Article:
Sovereign Right to Taxation

The Indian government recently decided to withdraw the retrospective taxation amendment in the I-T Act introduced in March 2012.

• The Indian government had in 2012 retrospectively amended the Income-tax Act.
• This was in response to a Supreme Court verdict, which had held that Vodafone cannot be taxed for a 2007 transaction that involved its purchase of a 67 per cent stake in Hutchison Whampoa for $11 billion. sovereignty
• Sovereignty, in political theory, means the ultimate overseer, or authority, in the decision-making process of the state and in the maintenance of order.
• Derived from the Latin superanus through the French souveraineté, the term was originally understood to mean the equivalent of supreme power.
• Constitutional Sovereignty implies that the constitution is sovereign and supreme.

Sovereign Right to Taxation in India
• In India, the Constitution gives the government the right to levy taxes on individuals and organisations, but makes it clear that no one has the right to levy or charge taxes except by the authority of law.
o Any tax being charged has to be backed by a law passed by the legislature or Parliament (Article 265).

Taxation in India:
• Tax is a pecuniary burden laid upon individuals or property owners to support the government, a payment exacted by legislative authority, and that a tax is not a voluntary payment or donation, but an enforced
contribution, exacted pursuant to legislative authority.
• Taxes in India come under a three-tier system based on the Central, State and local governments, and the Seventh Schedule of the Constitution puts separate heads of taxation under the Union and State list.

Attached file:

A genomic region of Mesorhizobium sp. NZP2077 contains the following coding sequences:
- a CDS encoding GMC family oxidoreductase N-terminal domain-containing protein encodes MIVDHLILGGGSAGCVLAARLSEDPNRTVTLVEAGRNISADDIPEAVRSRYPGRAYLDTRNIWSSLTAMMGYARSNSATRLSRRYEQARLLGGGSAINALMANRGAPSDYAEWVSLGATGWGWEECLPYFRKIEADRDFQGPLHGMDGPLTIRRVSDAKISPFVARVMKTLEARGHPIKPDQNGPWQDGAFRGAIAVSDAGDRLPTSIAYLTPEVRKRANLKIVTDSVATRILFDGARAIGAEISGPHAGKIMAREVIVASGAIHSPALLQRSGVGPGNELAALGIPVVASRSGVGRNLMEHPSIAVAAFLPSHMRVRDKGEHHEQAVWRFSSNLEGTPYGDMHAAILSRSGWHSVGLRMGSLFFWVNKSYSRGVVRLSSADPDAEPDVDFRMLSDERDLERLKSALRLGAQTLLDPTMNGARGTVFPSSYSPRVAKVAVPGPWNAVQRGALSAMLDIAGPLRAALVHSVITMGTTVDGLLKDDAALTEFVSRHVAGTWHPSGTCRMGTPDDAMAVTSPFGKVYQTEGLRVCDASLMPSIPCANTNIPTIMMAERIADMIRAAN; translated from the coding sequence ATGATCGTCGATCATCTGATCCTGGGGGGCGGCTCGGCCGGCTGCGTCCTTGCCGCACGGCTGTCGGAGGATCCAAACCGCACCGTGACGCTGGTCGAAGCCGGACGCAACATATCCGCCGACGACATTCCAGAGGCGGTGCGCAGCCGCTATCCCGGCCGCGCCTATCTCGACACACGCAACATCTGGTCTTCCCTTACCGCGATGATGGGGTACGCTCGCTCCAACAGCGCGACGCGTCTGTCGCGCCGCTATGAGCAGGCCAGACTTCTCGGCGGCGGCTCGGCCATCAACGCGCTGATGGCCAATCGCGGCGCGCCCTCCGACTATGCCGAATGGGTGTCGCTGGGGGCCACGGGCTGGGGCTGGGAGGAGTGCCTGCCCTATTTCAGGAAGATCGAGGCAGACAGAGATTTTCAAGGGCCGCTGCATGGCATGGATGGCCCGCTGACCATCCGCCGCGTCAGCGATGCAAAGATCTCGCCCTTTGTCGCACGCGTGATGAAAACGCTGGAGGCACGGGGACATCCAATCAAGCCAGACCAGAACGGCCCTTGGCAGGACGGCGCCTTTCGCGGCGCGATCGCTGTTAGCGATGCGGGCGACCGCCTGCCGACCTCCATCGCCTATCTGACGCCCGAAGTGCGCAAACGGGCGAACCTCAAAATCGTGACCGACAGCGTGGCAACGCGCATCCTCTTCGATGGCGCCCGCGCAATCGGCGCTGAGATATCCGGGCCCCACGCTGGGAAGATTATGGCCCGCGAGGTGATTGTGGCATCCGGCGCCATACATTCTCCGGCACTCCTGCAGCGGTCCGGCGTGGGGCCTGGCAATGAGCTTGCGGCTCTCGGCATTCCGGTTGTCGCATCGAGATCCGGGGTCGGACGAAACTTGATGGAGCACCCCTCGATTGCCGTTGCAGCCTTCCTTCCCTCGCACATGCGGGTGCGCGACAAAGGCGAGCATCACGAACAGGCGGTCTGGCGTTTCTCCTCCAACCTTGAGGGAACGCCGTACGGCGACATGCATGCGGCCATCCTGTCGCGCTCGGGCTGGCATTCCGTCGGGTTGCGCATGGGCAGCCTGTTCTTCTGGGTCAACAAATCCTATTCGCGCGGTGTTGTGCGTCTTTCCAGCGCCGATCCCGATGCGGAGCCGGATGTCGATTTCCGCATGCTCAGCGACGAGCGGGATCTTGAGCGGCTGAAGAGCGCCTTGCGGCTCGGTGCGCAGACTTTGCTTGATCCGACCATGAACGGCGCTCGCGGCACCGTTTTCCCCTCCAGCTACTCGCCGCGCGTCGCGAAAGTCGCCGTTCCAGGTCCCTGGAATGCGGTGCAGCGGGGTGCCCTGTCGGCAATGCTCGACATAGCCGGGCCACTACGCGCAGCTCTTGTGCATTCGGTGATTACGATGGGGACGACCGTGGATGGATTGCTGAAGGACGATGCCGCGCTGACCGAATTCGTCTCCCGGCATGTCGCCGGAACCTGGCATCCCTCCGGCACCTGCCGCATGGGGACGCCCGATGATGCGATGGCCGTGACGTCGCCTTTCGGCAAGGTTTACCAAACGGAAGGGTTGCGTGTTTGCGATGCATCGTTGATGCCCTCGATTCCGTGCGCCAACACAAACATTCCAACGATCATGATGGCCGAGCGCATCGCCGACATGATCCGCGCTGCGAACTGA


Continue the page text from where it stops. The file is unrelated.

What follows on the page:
• There is no separate head under the Concurrent list, meaning Union and the States have no concurrent power of taxation.

Limitation to States Sovereignty:
• The two most used Bilateral Investment Treaties (BIT) provisions to challenge a state’s taxation measures are expropriation and the fair and equitable treatment provision.
o The tax should not be discriminatory and it should not be confiscatory.

How does scrapping retrospective feature help?
1. With the removal of the retrospective feature a clear and predictable taxation law and intent has been presented to the companies which are expected to structure their assets accordingly while doing deals hereon.
2. It also provides clarity for deals between companies of countries where these are not covered under any tax treaty benefits.
3. The companies stand to gain by withdrawing the litigation with the arbitration (for cases before 2012) and then there will be a refund of any taxes that have been already paid or refunded in respect of any demands that have been adjusted.

Way Forward
• India should exercise its right to regulate while being mindful of its international law obligations, acting in good faith and in a proportionate manner.

• Investor-State Dispute Settlement (ISDS) tribunals do not interfere with such regulatory measures. In sum, the debate never was whether India has a sovereign right to tax, but whether this sovereign right is subject to certain limitations.
• The answer is ‘yes’ because under international law the sovereign right to tax is not absolute.